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This Review Reveals Minor Details About the Plot.

Get a Life

Garden State (2004) on IMDb

Plot Overview

Twenty-six-year-old L.A. actor Andrew Largeman (Zach Braff) was ham­strung in his youth (“a hand­ful of normal kid things I kinda missed”) by his psychia­trist dad (Ian Holm) who medicated him for acting the way boys do and then sent him away to academy for his final high school years. His best auditions now are for handi­capped roles, and indeed he has achieved face recognition playing a retarded quarter­back in a TV movie. The real clincher, though, is his self-handi­cap in his day job. He's an occidental waiter in an oriental restaurant, which confuses his customers who try to order American side dishes not on the menu. There goes his tip.

One day he receives a phone call out of the blue from his estranged father inviting him home for his accident-prone mother's funeral—she slipped in the tub. He leaves his meds behind. An appointment with a neurologist in his dad's building determines he's not sick and doesn't need medication. Further­more, the movie meds work out of his system right away. He meets another patient there Samantha (Natalie Portman) who has the opposite problem. She has epilepsy, which she hides, though having to wear a protective helmet in the law office where she works is a dead give­away. She is happy to accept a ride home on Andrew's motor­cycle, which provides an alternate explanation for wearing the helmet. They hang out together.

boy diving off boardAndrew connects up with old classmates who have gone on to adult jobs, interests, and responsi­bilities. When they all dive into the adult end of the pool, Andrew demurs and ends up floundering in the shallows. Sam wades over to keep him company.


The word random appears several times in dialogue, and the film itself is a pattern of events not discern­able in advance. It some­what follows the land, sea & air motif of, (Prov. 30:18-19) “There be three things which are too wonder­ful for me, yea, four which I know not: The way of an eagle in the air; the way of a serpent upon a rock; the way of a ship in the midst of the sea; and the way of a man with a maid.” First, “the way of an eagle in the air” is represented on a visit to the home grounds of Jesse (Armando Riesco) when he shoots a flaming arrow straight up into the air, and the folks down below must dodge its return path. Sam decides they should leave right away. It's too dangerous. There was also shown a news story on the TV where a car came to grief stalled on the rail­road tracks. And there's Samantha's poor dead hamster Jelly. She explains to Andrew, “We happened to get the only hamsters on earth who can't figure out a hamster wheel.” They forgot to remove the wheel from Jelly's cage. Poor Jelly. Some pets and people don't do well around machinery, and perhaps there were too many trip hazards in the way of Andrew's mom.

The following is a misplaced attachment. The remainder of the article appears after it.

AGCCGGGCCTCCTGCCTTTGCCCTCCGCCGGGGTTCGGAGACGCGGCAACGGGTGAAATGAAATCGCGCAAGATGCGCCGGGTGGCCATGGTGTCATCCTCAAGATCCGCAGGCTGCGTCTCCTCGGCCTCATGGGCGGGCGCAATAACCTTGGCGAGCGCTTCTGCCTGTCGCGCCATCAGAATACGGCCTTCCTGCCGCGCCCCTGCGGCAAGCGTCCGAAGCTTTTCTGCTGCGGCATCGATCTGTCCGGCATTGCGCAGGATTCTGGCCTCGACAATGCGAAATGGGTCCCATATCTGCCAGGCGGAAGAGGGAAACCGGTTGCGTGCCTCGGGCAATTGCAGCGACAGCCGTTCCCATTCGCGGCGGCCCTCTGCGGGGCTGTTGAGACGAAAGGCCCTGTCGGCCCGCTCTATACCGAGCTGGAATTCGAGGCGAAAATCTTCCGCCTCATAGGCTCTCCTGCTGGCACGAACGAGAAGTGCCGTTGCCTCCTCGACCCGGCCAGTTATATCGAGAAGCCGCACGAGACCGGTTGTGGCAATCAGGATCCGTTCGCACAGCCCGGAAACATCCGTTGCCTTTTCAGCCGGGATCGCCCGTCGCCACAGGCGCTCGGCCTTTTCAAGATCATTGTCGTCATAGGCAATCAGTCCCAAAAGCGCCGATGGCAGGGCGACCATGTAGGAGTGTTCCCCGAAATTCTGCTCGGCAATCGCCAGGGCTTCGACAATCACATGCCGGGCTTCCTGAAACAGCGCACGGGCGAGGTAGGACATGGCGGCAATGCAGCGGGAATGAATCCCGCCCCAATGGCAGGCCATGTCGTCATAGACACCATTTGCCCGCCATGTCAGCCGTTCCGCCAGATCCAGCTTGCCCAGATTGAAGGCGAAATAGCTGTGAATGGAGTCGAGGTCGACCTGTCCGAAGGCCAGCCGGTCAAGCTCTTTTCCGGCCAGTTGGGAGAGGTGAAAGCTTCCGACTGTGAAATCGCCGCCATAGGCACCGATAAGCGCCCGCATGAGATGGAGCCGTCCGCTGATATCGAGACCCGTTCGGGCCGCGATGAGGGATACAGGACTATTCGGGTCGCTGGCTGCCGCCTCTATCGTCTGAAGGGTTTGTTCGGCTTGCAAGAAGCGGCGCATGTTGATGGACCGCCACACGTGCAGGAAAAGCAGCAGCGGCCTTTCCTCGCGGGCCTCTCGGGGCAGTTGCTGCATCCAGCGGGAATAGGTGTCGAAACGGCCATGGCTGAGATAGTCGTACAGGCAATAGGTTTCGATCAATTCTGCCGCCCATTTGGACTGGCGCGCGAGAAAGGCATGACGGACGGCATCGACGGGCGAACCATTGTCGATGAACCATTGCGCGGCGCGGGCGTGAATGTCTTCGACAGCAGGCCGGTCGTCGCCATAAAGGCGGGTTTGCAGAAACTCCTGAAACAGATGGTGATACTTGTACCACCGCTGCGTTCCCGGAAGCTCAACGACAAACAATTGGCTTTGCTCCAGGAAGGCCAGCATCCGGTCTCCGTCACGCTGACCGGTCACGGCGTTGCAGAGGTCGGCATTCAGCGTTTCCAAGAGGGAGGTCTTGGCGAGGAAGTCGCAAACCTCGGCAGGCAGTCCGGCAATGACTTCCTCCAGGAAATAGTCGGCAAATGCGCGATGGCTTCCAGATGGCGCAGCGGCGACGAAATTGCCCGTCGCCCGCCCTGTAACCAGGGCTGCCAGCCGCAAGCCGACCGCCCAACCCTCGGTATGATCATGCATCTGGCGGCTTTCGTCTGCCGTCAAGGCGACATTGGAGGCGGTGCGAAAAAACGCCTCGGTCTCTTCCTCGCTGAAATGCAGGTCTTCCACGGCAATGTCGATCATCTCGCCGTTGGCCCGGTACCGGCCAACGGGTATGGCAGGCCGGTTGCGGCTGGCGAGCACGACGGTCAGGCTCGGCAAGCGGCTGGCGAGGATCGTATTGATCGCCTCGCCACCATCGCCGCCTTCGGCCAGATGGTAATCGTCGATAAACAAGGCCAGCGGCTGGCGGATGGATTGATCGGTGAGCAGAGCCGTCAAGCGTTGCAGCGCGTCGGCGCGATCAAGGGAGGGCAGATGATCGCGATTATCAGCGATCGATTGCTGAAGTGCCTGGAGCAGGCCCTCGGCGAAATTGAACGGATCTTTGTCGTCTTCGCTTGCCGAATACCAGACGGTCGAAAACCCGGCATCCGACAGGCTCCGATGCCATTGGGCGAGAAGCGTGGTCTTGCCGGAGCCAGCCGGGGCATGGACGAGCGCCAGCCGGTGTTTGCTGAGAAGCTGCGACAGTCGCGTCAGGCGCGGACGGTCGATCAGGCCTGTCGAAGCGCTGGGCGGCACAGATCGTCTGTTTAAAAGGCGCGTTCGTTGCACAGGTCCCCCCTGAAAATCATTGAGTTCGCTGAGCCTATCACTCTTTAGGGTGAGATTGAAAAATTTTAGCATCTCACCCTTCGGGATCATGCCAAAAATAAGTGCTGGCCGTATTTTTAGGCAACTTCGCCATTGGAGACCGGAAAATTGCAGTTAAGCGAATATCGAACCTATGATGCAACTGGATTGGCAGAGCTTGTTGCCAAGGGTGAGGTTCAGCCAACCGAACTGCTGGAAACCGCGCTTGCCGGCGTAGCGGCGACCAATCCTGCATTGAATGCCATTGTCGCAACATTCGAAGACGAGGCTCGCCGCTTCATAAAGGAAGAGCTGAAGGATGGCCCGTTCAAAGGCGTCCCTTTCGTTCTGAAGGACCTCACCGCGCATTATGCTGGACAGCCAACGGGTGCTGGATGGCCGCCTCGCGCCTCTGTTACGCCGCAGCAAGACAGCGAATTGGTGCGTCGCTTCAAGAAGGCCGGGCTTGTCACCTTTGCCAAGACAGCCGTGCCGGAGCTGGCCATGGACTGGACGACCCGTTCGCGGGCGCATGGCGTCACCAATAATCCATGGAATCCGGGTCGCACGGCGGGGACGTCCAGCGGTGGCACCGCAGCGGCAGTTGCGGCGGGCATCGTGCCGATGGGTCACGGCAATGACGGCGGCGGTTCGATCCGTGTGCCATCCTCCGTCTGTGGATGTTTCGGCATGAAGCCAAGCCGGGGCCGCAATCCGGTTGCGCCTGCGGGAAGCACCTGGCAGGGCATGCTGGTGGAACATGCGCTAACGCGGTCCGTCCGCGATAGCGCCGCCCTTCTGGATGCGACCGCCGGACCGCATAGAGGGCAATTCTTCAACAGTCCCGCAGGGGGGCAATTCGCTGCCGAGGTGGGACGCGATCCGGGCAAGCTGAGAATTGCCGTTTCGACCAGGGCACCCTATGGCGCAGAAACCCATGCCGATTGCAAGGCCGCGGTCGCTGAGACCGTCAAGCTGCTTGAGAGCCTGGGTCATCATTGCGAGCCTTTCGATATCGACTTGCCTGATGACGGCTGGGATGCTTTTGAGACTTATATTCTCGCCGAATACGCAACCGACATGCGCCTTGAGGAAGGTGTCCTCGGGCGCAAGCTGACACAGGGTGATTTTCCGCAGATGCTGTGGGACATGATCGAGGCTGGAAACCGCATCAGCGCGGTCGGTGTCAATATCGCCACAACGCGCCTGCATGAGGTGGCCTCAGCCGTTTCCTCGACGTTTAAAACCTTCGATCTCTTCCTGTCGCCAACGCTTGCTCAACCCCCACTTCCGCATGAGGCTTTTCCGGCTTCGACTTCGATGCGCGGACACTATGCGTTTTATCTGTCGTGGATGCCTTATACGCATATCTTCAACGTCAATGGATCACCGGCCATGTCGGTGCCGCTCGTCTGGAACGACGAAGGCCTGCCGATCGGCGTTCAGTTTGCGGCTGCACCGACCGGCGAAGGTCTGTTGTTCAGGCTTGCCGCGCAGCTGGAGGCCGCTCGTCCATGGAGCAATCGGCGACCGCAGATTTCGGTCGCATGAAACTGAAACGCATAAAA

“The way of a serpent upon a rock” is represented by the travel of a bottle on the floor. At a party a game of spin-the-bottle got under­way while Andrew the sap was day­dreaming on the couch. He emerged from his reverie to a silent room with every­body looking at him. They said they were playing spin-the-bottle, and he asked who's up? “You are.” And this hot babe who had her eye on him comes over and plants one on him. Some­times a person gets lucky.

wildebeest“The way of a ship in the midst of the sea” is represented in a nature documentary, briefly glimpsed on the TV, where a seemingly harmless piece of drift­wood rises up a mouth­ful of teeth to snack on Bambi who'd been quenching her thirst in the placid water. We also get to see a tape of Sam ice skating in an alligator costume. That was before her epilepsy seizures started happening. A sufferer never knows when they will disrupt her peaceful routine.

Finally, “the way of a man with a maid” we find in Samantha & Andrew falling in love with each other over the four days of Andrew's stay. We hardly know what to make of it, and it seemed to have taken them by surprise, as well.

Production Values

” (2004) was written and directed by its lead Zach Braff. It stars Zach Braff, Peter Sarsgaard, and Natalie Portman. The acting was okay as far as it went, and Portman was a real find. This was Braff's first run at directing so we should cut him some slack. Arthur-the-dog was played by a canine named Ice who performed on cue, but keep it away from me. Magoo too.

MPAA rated it R for language, drug use and a scene of sexuality. I've heard worse language, it was a veritable garden of drugs, and the sexuality wasn't as revealing as it might have been. Original music was by Chad Fischer.

Review Conclusion w/ Christian Recommendation

This was a delightful little movie if a little bit predictable. It's a cut above other similar indie films. It would make a good date movie as the emerging couple don't take them­selves very seriously.

Movie Ratings

Action factor: No action, subdued adventure. Suitability For Children: Not Suitable for Children of Any Age. Special effects: Well, at least you can't see the strings. Video Occasion: Good Date Movie. Suspense: A few suspenseful moments. Overall movie rating: Three stars out of five.